Gordon Campbell | Parliament TV | Parliament Today | News Video | Crime | Employers | Housing | Immigration | Legal | Local Govt. | Maori | Welfare | Unions | Youth | Search

 

Protection for Migrant Workers under ILO Standards

Migrant Aotearoa Press Release
24 March 2009

Group seeks protection for Migrant Workers under ILO standards

Migrante Aotearoa, a group of Filipino migrants in New Zealand, is appealing to the New Zealand government, employers and unions to uphold the principles embodied in the International Labour Organization (ILO) Declaration on Fundamental Principles and Rights at Work and its Follow-Up (1998).

Dennis Maga, national coordinator of Migrante Aotearoa, says “We are seeking protection for migrant workers from unions and employers that enforce the policy to “get rid of migrants first.” Our call is for unions, employers and government to work on a fair and transparent process in selecting workers who will be redundant and not just based on their colours.”

“The ILO standards provide necessary guidance for national law and policy to ensure protection of migrant workers. Instead of fanning racism by making migrant workers scapegoats for job losses and attacking them for "stealing" jobs from locals, we hope that governments, employers and unions of host countries will recognise that migrants have rights too and decent jobs have no colour, the group stated.”

“In the face of the current recession, we understand that New Zealand immigration will likely enforce restrictions on the entry of overseas workers. But we expect unions and employers to also guarantee the rights embodied in the ILO standards of those currently working here who have made significant contribution to the New Zealand economy. We further urge the unions and employers to uphold migrants’ rights under the Memorandum of Agreement (MoA) on Labour Cooperation between the Government of New Zealand and the Government of the Republic of the Philippines signed in 2008,” Mr. Maga stressed.

‘Article 3.f. of the MoA notes the cooperation between the NZ and RP governments to cooperate on human resource development including the promotion and protection of employment rights and obligations of migrant workers.’

“While local workers stand to benefit from government support when they lose jobs, Filipino migrant workers who paid an average of 8,000 – 10,000 NZ $ to work in New Zealand face bigger losses when they are the ones made redundant and forced to go home,” Mr Maga concluded.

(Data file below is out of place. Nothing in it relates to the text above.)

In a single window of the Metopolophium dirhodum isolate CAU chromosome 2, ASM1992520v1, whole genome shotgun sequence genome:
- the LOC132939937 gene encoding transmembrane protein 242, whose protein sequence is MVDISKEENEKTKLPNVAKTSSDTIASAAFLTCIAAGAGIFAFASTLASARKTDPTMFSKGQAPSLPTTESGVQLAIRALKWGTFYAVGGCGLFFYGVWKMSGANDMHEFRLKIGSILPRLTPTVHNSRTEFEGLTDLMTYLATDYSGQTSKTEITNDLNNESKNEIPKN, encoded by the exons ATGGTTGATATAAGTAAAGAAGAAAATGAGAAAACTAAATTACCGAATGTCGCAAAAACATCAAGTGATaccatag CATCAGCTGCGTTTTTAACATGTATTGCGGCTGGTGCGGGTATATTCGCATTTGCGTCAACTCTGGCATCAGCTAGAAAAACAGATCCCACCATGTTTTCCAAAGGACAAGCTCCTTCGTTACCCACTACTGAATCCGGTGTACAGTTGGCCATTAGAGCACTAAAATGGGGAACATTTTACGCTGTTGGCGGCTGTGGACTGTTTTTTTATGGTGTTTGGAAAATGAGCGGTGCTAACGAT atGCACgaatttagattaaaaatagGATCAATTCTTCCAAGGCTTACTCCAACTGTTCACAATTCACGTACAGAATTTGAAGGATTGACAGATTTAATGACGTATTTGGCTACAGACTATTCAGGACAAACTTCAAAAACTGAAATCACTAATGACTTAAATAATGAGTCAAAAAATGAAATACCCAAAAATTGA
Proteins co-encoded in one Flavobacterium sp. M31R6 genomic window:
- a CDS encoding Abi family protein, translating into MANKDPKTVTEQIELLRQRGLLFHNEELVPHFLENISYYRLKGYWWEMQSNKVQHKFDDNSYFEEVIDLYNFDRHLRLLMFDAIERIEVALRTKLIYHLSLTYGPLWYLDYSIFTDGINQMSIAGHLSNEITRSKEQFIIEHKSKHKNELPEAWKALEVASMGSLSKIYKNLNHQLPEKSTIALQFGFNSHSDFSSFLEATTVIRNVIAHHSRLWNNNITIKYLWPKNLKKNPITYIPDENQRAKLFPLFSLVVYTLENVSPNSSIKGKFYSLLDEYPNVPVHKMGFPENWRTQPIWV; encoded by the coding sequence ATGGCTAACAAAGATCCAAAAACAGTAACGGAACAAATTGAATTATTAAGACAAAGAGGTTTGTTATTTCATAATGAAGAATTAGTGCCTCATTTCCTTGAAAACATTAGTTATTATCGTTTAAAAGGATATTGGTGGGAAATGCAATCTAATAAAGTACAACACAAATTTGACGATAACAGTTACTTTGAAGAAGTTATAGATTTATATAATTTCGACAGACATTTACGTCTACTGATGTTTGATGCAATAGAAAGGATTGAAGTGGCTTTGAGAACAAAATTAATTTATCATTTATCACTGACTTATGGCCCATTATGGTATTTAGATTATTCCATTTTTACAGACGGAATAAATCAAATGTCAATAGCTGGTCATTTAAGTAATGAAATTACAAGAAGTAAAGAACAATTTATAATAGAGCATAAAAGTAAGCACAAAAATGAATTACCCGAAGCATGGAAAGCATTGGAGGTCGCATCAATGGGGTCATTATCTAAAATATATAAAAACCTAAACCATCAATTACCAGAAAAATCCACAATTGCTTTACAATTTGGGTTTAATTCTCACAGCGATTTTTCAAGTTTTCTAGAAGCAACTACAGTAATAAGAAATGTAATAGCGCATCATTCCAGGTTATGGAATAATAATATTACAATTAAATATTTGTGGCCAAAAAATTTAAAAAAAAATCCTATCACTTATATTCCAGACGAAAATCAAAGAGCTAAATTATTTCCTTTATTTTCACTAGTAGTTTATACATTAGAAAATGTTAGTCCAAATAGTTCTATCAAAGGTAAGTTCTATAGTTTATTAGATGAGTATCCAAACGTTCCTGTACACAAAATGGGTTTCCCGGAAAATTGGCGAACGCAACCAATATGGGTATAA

ENDS

© Scoop Media

 
 
 
Parliament Headlines | Politics Headlines | Regional Headlines

 

Dealing Crackdown, Addiction Support: Government Action On Synthetics

The NZ Drug Foundation has welcomed the Government’s response to synthetic drug deaths. The response strikes a balance between giving law enforcement the tools they need to target criminal networks and changing drug law to make it easier for people to access help when they need it. More>>

ALSO:

Strategy Committee Unanimous: Wellington To Forge Ahead With Convention Centre

The three-storey Cable Street building, with around 18,000-square metres of floor space, will comfortably be able to host 1500 people for conventions. It includes a 1651sq m exhibition area that will attract international exhibitions too big for nearby Te Papa and provide an always-changing visitor attraction. More>>

ALSO:

Surveying The Surveillance: First IGIS Review Of Warrants Under New Act

The report sets out the Inspector-General’s interpretation of the new warrant provisions under the ISA and her expectations of the GCSB and NZSIS when they prepare warrant applications. More>>

SSC: 2018 Public Service Workforce Data Published

State Services Commissioner Peter Hughes has published the 2018 Our People, Public Service Workforce Data , which shows the Public Service is making significant progress in important areas. More>>

ALSO:

Sinking Cap: Auctions, Permanent Forests, Added To ETS

The move to auctions, signalled in an August consultation paper, will help put a cap on the number of emission units available over time. Annual announcements, looking forward five years, will help provide certainty for scheme participants, she said. More>>

ALSO:

Joint Select Committee Report: Achieving Smokefree 2025

In a historic first for select committees, the Māori Affairs Committee and the Health Committee presented their joint report on achieving the Smokefree 2025 goal to the House on Tuesday, 11 December 2018. More>>

"Shared Interests And Democratic Values": Peters To Visit USA

Deputy Prime Minister and Foreign Affairs Minister Winston Peters will travel to Washington D.C. for talks with US Secretary of State Michael R. Pompeo and other senior members of the US Administration. More>>

 
 
 
 
 

LATEST HEADLINES

  • PARLIAMENT
  • POLITICS
  • REGIONAL
 
 

InfoPages News Channels